A week later, a camera crew dropped him off on a barren plateau, and Wright quickly got to work. He found his source of water: a murky, thirty-foot-wide puddle. It was clearly a drinking hole for local wildlife, because it was surrounded by feces. Wright set up camp, building a protective barrier, or boma, constructed out of thorny branches, and started boiling water.
“I’m watching this water, and it’s just green broth coming off the top of it,” recalls Wright. “It smelled exactly like the National Western Stock Show. It tasted exactly like you would imagine. It tasted like if you would run water through a cattle stall and then drink it.” Still, Wright had to drink about a gallon of that a day in order to get by.
He soon set up a small blind by the watering hole so that he could watch animals coming in. On the fourth day, he killed an impala, a medium-sized antelope common in Africa, with the homemade bow and arrow that counted as one of the items he could bring with him. The other item he'd brought from home was a homemade knife that he'd dubbed the "naked not afraid" knife.
Matt Wright with an impala.
After a kill, to celebrate the warrior spirit, Wright always starts by taking a bite of the uncooked heart. Then he eats the other organs and tenderloin. Nothing is wasted: The hide is cured, the bones are boiled in water and cracked open for the nutrient-rich marrow, and Wright spins the tendons into cord, later attaching a thorn or carved bone to the line in order to fish. Wright hangs the rest of the meat in a tree to sun-dry into biltong, the African word for jerky.
On the sixth day, Wright killed another impala. He had so much meat that he built what he calls a “meat boma,” hanging his biltong in a tree wrapped in thorny bushes. He urinated a circle around the tree to let his furry neighbors know that the cache was his. Still, at night he’d hear panthers and hyenas come up and pull on the branches. One night he finally jumped up and yelled, scaring them off.
“A lot of people tell me, ‘Ah, they wouldn’t let you get hurt on the show,’” says Wright, but he notes that “there is no way they could protect us." Contestants have a radio they can use to call for help, but Wright points out that he probably wouldn't have time to do that if he were being attacked by a leopard.
Wright eventually brought the meat into his personal boma; while he knew it might pose a greater risk to have it close to him, he thought he could better protect his food. Soon he didn't have to, though: The animals had started recognizing the territory as his and wouldn't come close. To test this, Wright left some raw meat near his camp one night. The next day, it was still there. There were paw prints coming as close as 100 feet to his structure, but then they turned in another direction.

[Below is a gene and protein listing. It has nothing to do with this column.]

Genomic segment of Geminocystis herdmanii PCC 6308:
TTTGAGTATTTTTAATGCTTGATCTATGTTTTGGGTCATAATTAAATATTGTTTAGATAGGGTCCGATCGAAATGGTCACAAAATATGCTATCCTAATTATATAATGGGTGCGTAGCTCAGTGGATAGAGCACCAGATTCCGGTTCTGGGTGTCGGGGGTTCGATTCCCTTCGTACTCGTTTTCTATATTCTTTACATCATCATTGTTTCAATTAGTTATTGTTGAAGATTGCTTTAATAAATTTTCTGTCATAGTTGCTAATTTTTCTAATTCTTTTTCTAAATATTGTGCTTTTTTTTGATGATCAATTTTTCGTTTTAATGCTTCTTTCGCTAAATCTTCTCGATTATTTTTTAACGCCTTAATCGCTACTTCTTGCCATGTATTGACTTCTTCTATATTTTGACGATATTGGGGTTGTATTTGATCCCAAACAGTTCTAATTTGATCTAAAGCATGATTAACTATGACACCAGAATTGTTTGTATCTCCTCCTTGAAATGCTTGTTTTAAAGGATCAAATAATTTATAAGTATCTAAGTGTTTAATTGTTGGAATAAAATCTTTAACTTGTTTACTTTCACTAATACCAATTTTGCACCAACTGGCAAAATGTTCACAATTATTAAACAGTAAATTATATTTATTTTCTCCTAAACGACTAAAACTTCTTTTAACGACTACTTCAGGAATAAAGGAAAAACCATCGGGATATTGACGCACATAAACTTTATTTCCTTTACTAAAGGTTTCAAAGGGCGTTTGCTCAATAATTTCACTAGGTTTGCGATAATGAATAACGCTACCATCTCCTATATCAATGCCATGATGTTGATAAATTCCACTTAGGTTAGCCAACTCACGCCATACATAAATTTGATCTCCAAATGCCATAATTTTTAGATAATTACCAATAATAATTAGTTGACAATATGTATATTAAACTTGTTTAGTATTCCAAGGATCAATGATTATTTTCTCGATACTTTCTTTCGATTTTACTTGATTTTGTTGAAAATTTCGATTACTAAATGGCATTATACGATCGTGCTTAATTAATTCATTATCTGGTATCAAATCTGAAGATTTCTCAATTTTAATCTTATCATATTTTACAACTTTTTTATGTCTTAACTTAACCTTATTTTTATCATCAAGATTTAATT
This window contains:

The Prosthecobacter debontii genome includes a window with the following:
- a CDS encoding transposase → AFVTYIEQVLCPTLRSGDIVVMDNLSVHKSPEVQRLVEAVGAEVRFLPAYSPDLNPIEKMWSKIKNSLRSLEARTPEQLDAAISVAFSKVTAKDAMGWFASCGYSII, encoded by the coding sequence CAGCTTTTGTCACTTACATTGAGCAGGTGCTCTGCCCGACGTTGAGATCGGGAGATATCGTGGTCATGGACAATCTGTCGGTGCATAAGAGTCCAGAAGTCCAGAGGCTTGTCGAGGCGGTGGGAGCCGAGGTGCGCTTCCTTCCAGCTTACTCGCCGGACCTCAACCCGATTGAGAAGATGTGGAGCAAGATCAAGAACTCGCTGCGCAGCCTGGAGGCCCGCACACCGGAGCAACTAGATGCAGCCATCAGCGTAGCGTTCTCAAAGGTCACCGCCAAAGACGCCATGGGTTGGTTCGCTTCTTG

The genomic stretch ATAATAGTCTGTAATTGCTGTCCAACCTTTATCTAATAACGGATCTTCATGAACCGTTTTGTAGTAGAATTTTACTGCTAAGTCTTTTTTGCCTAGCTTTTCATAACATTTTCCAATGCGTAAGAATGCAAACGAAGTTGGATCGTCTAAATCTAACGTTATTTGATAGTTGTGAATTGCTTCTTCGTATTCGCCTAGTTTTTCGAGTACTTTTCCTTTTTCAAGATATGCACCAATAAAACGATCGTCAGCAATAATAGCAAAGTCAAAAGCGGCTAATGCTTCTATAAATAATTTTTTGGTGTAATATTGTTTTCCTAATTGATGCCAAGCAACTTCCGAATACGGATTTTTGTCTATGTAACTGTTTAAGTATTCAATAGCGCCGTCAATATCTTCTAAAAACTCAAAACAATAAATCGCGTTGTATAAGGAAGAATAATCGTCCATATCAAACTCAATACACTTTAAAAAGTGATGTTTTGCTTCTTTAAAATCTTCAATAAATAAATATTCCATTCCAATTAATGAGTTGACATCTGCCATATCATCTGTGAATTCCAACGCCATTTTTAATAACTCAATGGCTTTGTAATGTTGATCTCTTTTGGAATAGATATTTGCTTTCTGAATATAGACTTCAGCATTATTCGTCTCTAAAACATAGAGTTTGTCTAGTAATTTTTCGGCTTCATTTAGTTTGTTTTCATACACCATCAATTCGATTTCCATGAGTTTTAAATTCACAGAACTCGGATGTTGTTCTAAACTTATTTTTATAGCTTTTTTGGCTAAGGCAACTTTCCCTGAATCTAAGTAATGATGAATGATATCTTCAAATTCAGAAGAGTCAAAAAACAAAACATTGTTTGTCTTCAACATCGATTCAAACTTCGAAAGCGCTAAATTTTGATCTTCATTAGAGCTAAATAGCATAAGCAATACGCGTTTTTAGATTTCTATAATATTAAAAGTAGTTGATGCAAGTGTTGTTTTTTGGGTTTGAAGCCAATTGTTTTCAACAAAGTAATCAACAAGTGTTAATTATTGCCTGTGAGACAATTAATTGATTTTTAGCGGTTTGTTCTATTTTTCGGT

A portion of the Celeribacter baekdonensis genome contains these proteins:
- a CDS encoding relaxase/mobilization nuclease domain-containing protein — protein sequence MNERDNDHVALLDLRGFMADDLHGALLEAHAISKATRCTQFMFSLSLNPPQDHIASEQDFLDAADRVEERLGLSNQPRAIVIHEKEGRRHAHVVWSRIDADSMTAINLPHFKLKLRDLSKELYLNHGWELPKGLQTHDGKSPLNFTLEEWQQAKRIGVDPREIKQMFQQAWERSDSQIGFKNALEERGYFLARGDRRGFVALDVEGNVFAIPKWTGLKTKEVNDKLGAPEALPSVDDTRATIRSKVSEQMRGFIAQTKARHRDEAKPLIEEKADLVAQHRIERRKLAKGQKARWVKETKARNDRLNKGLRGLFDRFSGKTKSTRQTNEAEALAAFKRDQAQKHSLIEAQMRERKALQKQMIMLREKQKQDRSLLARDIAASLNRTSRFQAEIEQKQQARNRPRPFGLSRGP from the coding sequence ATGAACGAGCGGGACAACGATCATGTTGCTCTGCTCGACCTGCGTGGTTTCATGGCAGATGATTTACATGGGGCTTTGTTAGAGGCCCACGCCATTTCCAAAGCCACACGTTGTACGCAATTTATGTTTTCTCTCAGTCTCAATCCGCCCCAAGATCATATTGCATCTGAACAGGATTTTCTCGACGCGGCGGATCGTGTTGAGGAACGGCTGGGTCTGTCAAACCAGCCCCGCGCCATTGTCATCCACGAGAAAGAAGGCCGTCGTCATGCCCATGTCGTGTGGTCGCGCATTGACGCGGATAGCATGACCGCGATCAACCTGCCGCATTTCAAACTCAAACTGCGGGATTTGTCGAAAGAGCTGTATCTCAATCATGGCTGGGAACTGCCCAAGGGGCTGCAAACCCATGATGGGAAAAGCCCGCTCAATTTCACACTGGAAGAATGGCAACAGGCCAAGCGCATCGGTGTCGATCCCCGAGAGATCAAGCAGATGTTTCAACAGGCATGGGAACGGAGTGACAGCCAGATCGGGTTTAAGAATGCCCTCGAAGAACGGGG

Other than the incredible temperature swings from day to night, Wright says he was living a life of luxury, well-fed and always working on something. At one point, he was eating so much protein that he started lifting logs in his campsite to build muscle.
An adventurer, he didn’t want to just stay holed up in the boma, so he’d venture off to observe other wild animals, including elephants, hippos, hyenas and crocodiles. One day he saw baboons rooting around for something in a tree; he followed their lead and found quail eggs that he paired with his impala meat. (Back in Lakewood, where he's limited about what he can say about the on-going series, Wright misses the taste of his kill; he says he’d gladly pay $50 for an impala steak.)
By day thirteen — as seen in the last episode, which aired on May 19 — Wright has clothes, a small roof for his blind, two pairs of impala sandals, a thirty-inch catfish (he caught more but threw them back), and a warthog kill he dedicated to Benham. He's also taken to prowling the countryside, looking for signs of other contestants and critiquing their bomas.
He's gone "savage," as he puts it, but the human condition still remains: He wants company.
“Right now I’m eating so much that every night I feel like a lion with my stomach extended, just laying on its back— I am eating a lot,” says Wright. “So I thought I really need to share this with somebody, and that’s when I decided I’m going to start searching out the rest of the group.”
Naked and Afraid XL: All-Stars airs at 8 p.m. Sunday nights on the Discovery Channel. You can watch Wright in
Naked and Afraid XL: Savage here on the web.